The good news from Texas is that beginning Friday and continuing since, significant numbers of county clerks are ignoring Gov. Abbott and AG Paxton. As of a couple of hours ago, 82% of the state population lives where they can get a marriage license. That’s about 47% of the counties, which are obviously rural, with small population totals. That doesn’t make them any less important, of course, and while more will join the list of those following the SCOTUS ruling, there will no doubt be some where county clerks and other state employees will continue to resist. Interestingly, when AG Paxton made his “you can refuse based on religious beliefs” remarks, he explicitly added that those doing so could be sued (but said there were attorneys who would represent resisters pro bono).
Yes that is good to hear…
When I watched the video of Bree Newsome taking down that flag I found myself clapping along with the crowd at the end. Good for her.
She is a courageous, bold, and strong woman!
Congrats to your mom and thanks for the beautiful pictures, BB.
It’s so good to get out into the country and, as my mother would have said, “commune with nature.”
Thank you, Sweet Sue.
Glad to hear everything went well for your Mom’s birthday. I was thinking to hell with watering my corn, 4 rows are not up and it’s been 10 days. Love the looks of corn in Indiana.
BB, I’m glad your mother’s birthday party was such a success. Enjoy the rest of your visit!
Thanks, Beata. I thought of you when I was picking out images of Indiana.
The pictures are lovely. I hope you are having a good time “back home again”.
Has someone already posted the story about the confederate flag “parade” in Dalton, GA? God don’t like ugly.
Oops. The video doesn’t work on that link. Here’s another one.
My partner and I went out to dinner tonight and I spotted a truck with a 10 feet tall flagpole mounted in the truck bed and he was flying the Confederate Flag. I was hollering, “look, look” and my partner was going “what, what”. And then she spotted it too. I tried not to react, but when we got beside him, I couldn’t help it, I flipped him off. The driver flipped my back and I gave him a flip back with both hands and my partner flipped him off too. From now on I’m taking my rainbow flag with me and every time I spot someone flying the confederate flag I’m going to wave the rainbow!!!
Good going. Last time I flipped someone off, he cut in front of me, and I just about wrecked. Then when I got home, my husband told me he was sitting at the light, and watched the whole thing, laughing his ass off at me.
Seriously, I haven’t taken the rainbow overlay off my FB profile yet. I can’t believe the number of people who are pissed off by it. And now some are countering with an American flag overlay. I guess I was too young to appreciate and understand the reactions to the civil rights laws in the ’60s. This has taken me by surprise. One fool who plays the same FB game as I do is unfriending anyone who has a rainbow overlay. I wish I were friends with him so he could drop me. I’d be so honored.
Good for you Janicen. It’s difficult for a person who isn’t gay to understand the scope of the homophobia in this country, using that rainbow overlay gave you a bit of an idea. One of my cousins called me yesterday to tell me that she got the same reaction from the overlay on FB and she was shocked. I told her to remove it, that she didn’t have to do that for me. Basically she said “hell no”. She was the first family member I came out to 42 years ago. She’s always supported me and using the rainbow overlay was her way of doing it again. Another cousin who’s been there for me called to tell me that she walked out of Mass on Sunday when the priest read a letter from the Bishop advising that the Catholic Church and more specifically the Diocese, would not be performing gay weddings nor would they be acknowledging them. She was so outraged, but I really don’t know why. This has been the position of the catholic church forever. No surprise there!!!!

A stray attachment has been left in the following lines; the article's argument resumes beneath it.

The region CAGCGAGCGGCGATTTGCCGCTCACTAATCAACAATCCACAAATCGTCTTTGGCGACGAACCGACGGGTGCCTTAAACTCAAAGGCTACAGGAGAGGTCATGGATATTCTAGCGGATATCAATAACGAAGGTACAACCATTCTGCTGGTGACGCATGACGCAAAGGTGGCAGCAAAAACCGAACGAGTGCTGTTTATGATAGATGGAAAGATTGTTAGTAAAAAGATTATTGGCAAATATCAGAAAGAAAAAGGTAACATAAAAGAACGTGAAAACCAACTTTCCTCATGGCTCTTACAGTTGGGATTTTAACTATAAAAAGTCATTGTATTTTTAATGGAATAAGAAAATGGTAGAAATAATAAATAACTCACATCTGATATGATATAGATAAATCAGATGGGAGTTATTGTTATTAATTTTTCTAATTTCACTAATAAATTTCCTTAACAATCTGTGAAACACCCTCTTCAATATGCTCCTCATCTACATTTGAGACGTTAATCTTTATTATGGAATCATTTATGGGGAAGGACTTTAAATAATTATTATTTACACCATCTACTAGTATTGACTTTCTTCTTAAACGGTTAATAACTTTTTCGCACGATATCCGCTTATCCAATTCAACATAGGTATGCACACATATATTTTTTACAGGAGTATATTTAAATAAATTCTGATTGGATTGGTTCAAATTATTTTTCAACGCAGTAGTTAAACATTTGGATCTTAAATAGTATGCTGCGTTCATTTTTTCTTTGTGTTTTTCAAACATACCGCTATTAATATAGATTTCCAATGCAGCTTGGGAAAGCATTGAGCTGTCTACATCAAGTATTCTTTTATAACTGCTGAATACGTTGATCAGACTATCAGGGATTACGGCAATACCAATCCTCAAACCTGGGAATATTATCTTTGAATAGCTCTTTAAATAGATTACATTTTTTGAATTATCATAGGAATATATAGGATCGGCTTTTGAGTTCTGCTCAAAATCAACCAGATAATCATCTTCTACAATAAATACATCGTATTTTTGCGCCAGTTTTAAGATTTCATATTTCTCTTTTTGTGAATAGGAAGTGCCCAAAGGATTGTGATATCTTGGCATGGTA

You’re right. I guess I’ve never really understood what overt hatred and prejudice feel like. Sure, I’ve been objectified and discriminated against as a woman, but men have to be less direct about it because in the end they might get to sleep with us so they always have to keep that in play. Even racial hatred has to be somewhat on the down low because of societal pressure but hating gays is just fine and dandy because god says so.
22 years ago (I remember exactly because I was pregnant with my daughter) my husband and I attended a gay rights march in DC. We rode the subway into the city and it was packed with gay people but also with locals getting to where they needed to go. I remember sitting next to my husband and wanting to hold his hand or put my arm around him but I felt I couldn’t because it would be offensive to the gay people around us to do something in public that they were not allowed to do. At the time, even though we were all going to a gay rights march, gay people did not display affection to each other in public. I got a tiny taste of wanting to do something that would not harm or offend anyone in any way but I was prevented from doing it by the invisible hand of societal pressure. I didn’t like it one bit but it opened my eyes a little more.
I’m sorry for all that you and all gay people have endured. I’m so grateful and inspired by your persistence and determination in fighting for what is right for all of us.
“I’m sorry for all that you and all gay people have endured. I’m so grateful and inspired by your persistence and determination in fighting for what is right for all of us.”
There is no reason for you to be sorry. I and most people in the LGBT community understand fully that without the support of accepting and loving straight people, like you and your husband, we wouldn’t have made it this far. Marriage equality gives us the right to say “I do” and receive all of the legal benefits that accompany marriage, but it doesn’t make us “Equal”. We still have some work to do, as you found out by using that overlay, but we’ll get there.
Hell yeah, we’re going to the Finals in Vancouver! Go USA Women’s soccer team. What a game, what skill, and just how quick they did it. On Sunday, we’ll be watching.
Championship Game, USA rules!
Very exciting, Fannie. GO USA!!!